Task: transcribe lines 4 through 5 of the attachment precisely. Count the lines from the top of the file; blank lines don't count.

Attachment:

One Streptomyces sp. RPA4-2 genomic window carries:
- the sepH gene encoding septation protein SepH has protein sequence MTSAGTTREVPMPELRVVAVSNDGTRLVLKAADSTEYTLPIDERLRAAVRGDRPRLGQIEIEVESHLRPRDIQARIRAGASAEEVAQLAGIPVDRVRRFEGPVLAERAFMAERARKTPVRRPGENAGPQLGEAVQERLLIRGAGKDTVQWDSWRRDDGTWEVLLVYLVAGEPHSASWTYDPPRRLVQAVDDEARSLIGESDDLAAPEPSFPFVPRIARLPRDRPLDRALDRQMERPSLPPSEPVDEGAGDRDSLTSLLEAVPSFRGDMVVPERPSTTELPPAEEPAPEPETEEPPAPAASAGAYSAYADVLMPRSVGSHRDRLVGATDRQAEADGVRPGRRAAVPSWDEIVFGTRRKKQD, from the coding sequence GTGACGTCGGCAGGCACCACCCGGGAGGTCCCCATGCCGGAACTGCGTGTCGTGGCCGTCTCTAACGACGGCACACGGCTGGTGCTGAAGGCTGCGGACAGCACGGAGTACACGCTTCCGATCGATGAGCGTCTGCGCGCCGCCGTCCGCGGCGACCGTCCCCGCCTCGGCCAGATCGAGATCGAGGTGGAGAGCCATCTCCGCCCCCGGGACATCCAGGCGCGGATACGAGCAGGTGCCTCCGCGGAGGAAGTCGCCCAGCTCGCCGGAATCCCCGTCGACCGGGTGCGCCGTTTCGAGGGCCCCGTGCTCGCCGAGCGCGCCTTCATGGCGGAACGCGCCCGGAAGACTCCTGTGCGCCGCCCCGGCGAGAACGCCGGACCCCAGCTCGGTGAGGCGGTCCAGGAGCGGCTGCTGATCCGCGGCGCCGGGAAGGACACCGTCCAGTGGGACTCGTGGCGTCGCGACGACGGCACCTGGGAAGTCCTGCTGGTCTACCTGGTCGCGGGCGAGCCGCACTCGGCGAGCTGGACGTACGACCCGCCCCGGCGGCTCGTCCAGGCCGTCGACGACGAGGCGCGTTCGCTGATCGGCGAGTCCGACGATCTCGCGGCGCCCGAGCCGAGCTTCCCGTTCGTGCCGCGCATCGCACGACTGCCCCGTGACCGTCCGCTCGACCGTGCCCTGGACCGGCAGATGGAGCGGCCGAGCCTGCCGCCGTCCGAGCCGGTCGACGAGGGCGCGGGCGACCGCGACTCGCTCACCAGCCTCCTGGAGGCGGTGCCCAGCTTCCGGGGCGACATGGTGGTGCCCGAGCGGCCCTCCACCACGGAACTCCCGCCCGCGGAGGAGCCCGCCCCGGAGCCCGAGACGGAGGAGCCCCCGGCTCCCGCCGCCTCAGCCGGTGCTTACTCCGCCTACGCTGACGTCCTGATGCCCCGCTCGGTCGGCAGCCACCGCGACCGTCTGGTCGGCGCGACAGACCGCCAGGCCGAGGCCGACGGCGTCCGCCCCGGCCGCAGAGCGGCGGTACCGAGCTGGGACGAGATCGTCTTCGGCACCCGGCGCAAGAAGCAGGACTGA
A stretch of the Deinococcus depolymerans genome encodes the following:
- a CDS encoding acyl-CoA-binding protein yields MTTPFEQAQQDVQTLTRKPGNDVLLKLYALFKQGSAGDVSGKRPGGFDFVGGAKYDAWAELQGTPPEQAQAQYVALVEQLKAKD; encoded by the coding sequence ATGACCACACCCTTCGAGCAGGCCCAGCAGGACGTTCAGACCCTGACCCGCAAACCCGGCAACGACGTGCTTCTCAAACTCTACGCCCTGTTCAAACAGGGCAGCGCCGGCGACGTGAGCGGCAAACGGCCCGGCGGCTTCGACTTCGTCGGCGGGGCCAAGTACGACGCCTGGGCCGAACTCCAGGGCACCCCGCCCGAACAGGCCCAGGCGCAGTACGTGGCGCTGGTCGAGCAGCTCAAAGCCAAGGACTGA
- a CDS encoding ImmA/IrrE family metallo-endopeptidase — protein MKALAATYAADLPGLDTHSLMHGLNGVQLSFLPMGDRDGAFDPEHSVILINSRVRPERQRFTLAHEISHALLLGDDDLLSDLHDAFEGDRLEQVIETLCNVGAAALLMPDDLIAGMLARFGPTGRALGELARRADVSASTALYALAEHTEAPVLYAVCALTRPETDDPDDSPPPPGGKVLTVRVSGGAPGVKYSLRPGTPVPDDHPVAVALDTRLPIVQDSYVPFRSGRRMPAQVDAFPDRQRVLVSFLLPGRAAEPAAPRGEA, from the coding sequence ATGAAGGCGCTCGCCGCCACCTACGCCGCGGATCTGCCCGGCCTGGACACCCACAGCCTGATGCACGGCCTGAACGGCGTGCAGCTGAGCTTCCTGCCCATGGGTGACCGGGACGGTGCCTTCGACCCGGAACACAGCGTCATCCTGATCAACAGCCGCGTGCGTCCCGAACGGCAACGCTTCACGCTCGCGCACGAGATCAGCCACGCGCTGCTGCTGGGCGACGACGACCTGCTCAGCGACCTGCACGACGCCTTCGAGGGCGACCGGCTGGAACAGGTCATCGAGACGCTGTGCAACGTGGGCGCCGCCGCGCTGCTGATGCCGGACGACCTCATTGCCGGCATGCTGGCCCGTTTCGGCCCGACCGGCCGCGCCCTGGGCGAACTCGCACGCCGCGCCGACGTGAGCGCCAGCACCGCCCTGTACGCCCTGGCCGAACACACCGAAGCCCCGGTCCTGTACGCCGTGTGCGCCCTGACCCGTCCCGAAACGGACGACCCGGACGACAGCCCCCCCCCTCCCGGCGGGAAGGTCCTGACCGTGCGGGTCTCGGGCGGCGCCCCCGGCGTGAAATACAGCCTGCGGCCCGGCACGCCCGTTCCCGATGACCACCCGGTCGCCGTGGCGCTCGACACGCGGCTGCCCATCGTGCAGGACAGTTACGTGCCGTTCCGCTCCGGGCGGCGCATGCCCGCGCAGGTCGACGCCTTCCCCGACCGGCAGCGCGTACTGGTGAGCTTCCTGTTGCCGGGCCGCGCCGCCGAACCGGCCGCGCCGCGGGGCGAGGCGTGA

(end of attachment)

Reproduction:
- a CDS encoding acyl-CoA-binding protein yields MTTPFEQAQQDVQTLTRKPGNDVLLKLYALFKQGSAGDVSGKRPGGFDFVGGAKYDAWAELQGTPPEQAQAQYVALVEQLKAKD; encoded by the coding sequence ATGACCACACCCTTCGAGCAGGCCCAGCAGGACGTTCAGACCCTGACCCGCAAACCCGGCAACGACGTGCTTCTCAAACTCTACGCCCTGTTCAAACAGGGCAGCGCCGGCGACGTGAGCGGCAAACGGCCCGGCGGCTTCGACTTCGTCGGCGGGGCCAAGTACGACGCCTGGGCCGAACTCCAGGGCACCCCGCCCGAACAGGCCCAGGCGCAGTACGTGGCGCTGGTCGAGCAGCTCAAAGCCAAGGACTGA
- a CDS encoding ImmA/IrrE family metallo-endopeptidase — protein MKALAATYAADLPGLDTHSLMHGLNGVQLSFLPMGDRDGAFDPEHSVILINSRVRPERQRFTLAHEISHALLLGDDDLLSDLHDAFEGDRLEQVIETLCNVGAAALLMPDDLIAGMLARFGPTGRALGELARRADVSASTALYALAEHTEAPVLYAVCALTRPETDDPDDSPPPPGGKVLTVRVSGGAPGVKYSLRPGTPVPDDHPVAVALDTRLPIVQDSYVPFRSGRRMPAQVDAFPDRQRVLVSFLLPGRAAEPAAPRGEA, from the coding sequence ATGAAGGCGCTCGCCGCCACCTACGCCGCGGATCTGCCCGGCCTGGACACCCACAGCCTGATGCACGGCCTGAACGGCGTGCAGCTGAGCTTCCTGCCCATGGGTGACCGGGACGGTGCCTTCGACCCGGAACACAGCGTCATCCTGATCAACAGCCGCGTGCGTCCCGAACGGCAACGCTTCACGCTCGCGCACGAGATCAGCCACGCGCTGCTGCTGGGCGACGACGACCTGCTCAGCGACCTGCACGACGCCTTCGAGGGCGACCGGCTGGAACAGGTCATCGAGACGCTGTGCAACGTGGGCGCCGCCGCGCTGCTGATGCCGGACGACCTCATTGCCGGCATGCTGGCCCGTTTCGGCCCGACCGGCCGCGCCCTGGGCGAACTCGCACGCCGCGCCGACGTGAGCGCCAGCACCGCCCTGTACGCCCTGGCCGAACACACCGAAGCCCCGGTCCTGTACGCCGTGTGCGCCCTGACCCGTCCCGAAACGGACGACCCGGACGACAGCCCCCCCCCTCCCGGCGGGAAGGTCCTGACCGTGCGGGTCTCGGGCGGCGCCCCCGGCGTGAAATACAGCCTGCGGCCCGGCACGCCCGTTCCCGATGACCACCCGGTCGCCGTGGCGCTCGACACGCGGCTGCCCATCGTGCAGGACAGTTACGTGCCGTTCCGCTCCGGGCGGCGCATGCCCGCGCAGGTCGACGCCTTCCCCGACCGGCAGCGCGTACTGGTGAGCTTCCTGTTGCCGGGCCGCGCCGCCGAACCGGCCGCGCCGCGGGGCGAGGCGTGA